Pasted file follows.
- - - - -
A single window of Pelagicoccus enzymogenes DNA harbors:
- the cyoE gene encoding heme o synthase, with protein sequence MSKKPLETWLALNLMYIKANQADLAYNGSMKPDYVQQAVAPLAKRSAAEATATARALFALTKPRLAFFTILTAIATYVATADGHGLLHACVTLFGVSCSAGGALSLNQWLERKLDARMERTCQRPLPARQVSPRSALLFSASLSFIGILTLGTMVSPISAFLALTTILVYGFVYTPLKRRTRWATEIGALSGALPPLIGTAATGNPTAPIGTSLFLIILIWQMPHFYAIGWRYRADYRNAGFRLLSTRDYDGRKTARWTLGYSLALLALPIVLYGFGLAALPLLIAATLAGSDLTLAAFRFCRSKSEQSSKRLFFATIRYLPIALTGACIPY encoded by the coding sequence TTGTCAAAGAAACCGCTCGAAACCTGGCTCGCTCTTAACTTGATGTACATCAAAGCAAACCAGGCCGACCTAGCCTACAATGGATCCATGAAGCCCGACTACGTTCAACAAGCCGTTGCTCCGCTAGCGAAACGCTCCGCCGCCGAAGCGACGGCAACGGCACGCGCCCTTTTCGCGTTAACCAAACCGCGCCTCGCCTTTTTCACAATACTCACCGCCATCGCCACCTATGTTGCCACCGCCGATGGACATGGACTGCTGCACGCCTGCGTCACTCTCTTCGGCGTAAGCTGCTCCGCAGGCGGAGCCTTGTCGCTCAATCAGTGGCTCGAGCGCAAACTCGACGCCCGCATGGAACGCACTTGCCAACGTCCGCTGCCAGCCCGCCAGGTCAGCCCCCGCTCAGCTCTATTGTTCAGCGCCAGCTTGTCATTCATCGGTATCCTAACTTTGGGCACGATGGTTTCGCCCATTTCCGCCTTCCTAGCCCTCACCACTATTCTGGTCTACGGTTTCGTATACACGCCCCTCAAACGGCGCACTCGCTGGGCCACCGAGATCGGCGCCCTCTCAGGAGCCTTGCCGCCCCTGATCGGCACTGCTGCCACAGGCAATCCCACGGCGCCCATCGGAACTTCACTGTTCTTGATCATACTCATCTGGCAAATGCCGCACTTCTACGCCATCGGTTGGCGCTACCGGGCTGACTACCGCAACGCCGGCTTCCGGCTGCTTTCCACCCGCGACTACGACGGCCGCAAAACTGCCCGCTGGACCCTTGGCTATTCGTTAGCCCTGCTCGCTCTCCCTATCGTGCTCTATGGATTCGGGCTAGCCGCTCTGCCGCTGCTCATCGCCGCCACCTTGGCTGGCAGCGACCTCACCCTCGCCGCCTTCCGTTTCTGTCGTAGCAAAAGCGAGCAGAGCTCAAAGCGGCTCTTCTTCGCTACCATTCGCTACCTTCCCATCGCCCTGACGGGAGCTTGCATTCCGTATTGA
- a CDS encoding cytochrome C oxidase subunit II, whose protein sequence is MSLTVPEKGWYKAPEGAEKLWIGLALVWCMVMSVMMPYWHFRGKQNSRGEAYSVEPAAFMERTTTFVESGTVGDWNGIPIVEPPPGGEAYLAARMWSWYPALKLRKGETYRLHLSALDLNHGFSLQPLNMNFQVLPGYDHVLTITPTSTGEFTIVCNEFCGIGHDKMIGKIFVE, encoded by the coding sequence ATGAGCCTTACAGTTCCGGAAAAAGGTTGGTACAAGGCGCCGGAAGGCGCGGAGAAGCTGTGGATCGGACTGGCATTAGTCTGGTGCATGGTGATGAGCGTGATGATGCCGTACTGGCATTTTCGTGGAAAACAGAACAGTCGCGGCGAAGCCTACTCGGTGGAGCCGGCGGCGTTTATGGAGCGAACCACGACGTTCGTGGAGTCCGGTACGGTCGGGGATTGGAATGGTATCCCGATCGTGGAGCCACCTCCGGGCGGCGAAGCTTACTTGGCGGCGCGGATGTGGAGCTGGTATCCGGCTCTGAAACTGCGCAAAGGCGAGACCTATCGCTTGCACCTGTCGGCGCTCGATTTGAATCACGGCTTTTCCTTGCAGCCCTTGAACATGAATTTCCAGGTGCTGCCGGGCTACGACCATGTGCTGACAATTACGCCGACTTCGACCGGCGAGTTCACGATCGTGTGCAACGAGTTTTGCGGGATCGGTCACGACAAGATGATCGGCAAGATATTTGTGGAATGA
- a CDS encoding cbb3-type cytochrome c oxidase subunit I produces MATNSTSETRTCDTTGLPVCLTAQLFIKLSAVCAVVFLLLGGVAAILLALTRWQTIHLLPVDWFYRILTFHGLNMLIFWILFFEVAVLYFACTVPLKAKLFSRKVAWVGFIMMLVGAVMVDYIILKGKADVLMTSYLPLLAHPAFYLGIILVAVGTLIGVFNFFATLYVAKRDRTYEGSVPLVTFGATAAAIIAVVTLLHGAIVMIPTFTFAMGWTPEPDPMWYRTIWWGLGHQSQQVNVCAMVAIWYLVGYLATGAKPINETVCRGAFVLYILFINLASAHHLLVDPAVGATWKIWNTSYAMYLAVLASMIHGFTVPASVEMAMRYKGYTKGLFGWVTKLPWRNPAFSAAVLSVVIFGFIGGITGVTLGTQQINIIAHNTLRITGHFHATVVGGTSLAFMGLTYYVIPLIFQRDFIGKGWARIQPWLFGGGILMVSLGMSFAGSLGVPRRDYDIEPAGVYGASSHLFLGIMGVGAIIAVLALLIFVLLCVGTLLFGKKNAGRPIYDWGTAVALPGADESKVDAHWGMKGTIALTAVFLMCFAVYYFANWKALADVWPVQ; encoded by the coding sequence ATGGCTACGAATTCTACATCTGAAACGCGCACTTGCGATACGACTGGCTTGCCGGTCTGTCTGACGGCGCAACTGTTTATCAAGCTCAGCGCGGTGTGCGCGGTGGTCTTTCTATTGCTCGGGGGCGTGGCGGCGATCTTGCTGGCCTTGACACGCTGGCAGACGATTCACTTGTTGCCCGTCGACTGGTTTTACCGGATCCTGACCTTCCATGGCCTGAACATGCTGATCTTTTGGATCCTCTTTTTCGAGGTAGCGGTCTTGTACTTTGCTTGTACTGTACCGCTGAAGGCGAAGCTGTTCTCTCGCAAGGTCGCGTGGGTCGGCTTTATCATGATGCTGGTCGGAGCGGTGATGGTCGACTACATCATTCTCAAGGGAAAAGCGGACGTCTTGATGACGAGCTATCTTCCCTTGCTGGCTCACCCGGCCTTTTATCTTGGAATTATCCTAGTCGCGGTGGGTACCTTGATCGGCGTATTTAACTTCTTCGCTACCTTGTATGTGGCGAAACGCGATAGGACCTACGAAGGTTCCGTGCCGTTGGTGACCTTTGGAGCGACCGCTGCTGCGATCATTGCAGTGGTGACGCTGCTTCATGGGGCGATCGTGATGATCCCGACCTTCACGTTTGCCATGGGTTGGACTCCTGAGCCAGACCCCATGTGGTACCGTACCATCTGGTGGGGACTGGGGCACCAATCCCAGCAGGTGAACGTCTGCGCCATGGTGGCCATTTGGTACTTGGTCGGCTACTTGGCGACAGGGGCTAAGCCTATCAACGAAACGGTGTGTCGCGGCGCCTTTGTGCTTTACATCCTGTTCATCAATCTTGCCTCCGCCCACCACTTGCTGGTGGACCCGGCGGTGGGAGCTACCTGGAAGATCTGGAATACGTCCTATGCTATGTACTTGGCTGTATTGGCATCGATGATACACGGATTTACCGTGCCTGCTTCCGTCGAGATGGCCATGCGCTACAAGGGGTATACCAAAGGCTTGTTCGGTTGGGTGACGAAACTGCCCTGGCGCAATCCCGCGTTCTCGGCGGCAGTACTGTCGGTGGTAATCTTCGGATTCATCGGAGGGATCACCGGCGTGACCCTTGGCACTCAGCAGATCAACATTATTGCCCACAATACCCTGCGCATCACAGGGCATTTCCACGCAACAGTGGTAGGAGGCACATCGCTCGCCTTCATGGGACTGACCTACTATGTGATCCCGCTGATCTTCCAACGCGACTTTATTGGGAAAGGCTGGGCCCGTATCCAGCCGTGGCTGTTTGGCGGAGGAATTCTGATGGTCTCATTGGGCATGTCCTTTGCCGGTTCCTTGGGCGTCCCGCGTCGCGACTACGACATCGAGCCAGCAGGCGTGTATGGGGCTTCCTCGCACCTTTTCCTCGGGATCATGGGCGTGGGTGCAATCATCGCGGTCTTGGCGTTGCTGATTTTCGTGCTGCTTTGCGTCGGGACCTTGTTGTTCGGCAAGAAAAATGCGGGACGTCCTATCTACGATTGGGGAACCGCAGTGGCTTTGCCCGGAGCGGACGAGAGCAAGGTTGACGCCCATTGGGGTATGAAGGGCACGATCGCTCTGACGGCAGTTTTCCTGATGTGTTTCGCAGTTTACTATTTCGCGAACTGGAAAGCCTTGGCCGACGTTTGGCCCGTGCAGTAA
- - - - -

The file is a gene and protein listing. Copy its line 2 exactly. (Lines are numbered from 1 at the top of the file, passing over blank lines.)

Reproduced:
- the cyoE gene encoding heme o synthase, with protein sequence MSKKPLETWLALNLMYIKANQADLAYNGSMKPDYVQQAVAPLAKRSAAEATATARALFALTKPRLAFFTILTAIATYVATADGHGLLHACVTLFGVSCSAGGALSLNQWLERKLDARMERTCQRPLPARQVSPRSALLFSASLSFIGILTLGTMVSPISAFLALTTILVYGFVYTPLKRRTRWATEIGALSGALPPLIGTAATGNPTAPIGTSLFLIILIWQMPHFYAIGWRYRADYRNAGFRLLSTRDYDGRKTARWTLGYSLALLALPIVLYGFGLAALPLLIAATLAGSDLTLAAFRFCRSKSEQSSKRLFFATIRYLPIALTGACIPY encoded by the coding sequence TTGTCAAAGAAACCGCTCGAAACCTGGCTCGCTCTTAACTTGATGTACATCAAAGCAAACCAGGCCGACCTAGCCTACAATGGATCCATGAAGCCCGACTACGTTCAACAAGCCGTTGCTCCGCTAGCGAAACGCTCCGCCGCCGAAGCGACGGCAACGGCACGCGCCCTTTTCGCGTTAACCAAACCGCGCCTCGCCTTTTTCACAATACTCACCGCCATCGCCACCTATGTTGCCACCGCCGATGGACATGGACTGCTGCACGCCTGCGTCACTCTCTTCGGCGTAAGCTGCTCCGCAGGCGGAGCCTTGTCGCTCAATCAGTGGCTCGAGCGCAAACTCGACGCCCGCATGGAACGCACTTGCCAACGTCCGCTGCCAGCCCGCCAGGTCAGCCCCCGCTCAGCTCTATTGTTCAGCGCCAGCTTGTCATTCATCGGTATCCTAACTTTGGGCACGATGGTTTCGCCCATTTCCGCCTTCCTAGCCCTCACCACTATTCTGGTCTACGGTTTCGTATACACGCCCCTCAAACGGCGCACTCGCTGGGCCACCGAGATCGGCGCCCTCTCAGGAGCCTTGCCGCCCCTGATCGGCACTGCTGCCACAGGCAATCCCACGGCGCCCATCGGAACTTCACTGTTCTTGATCATACTCATCTGGCAAATGCCGCACTTCTACGCCATCGGTTGGCGCTACCGGGCTGACTACCGCAACGCCGGCTTCCGGCTGCTTTCCACCCGCGACTACGACGGCCGCAAAACTGCCCGCTGGACCCTTGGCTATTCGTTAGCCCTGCTCGCTCTCCCTATCGTGCTCTATGGATTCGGGCTAGCCGCTCTGCCGCTGCTCATCGCCGCCACCTTGGCTGGCAGCGACCTCACCCTCGCCGCCTTCCGTTTCTGTCGTAGCAAAAGCGAGCAGAGCTCAAAGCGGCTCTTCTTCGCTACCATTCGCTACCTTCCCATCGCCCTGACGGGAGCTTGCATTCCGTATTGA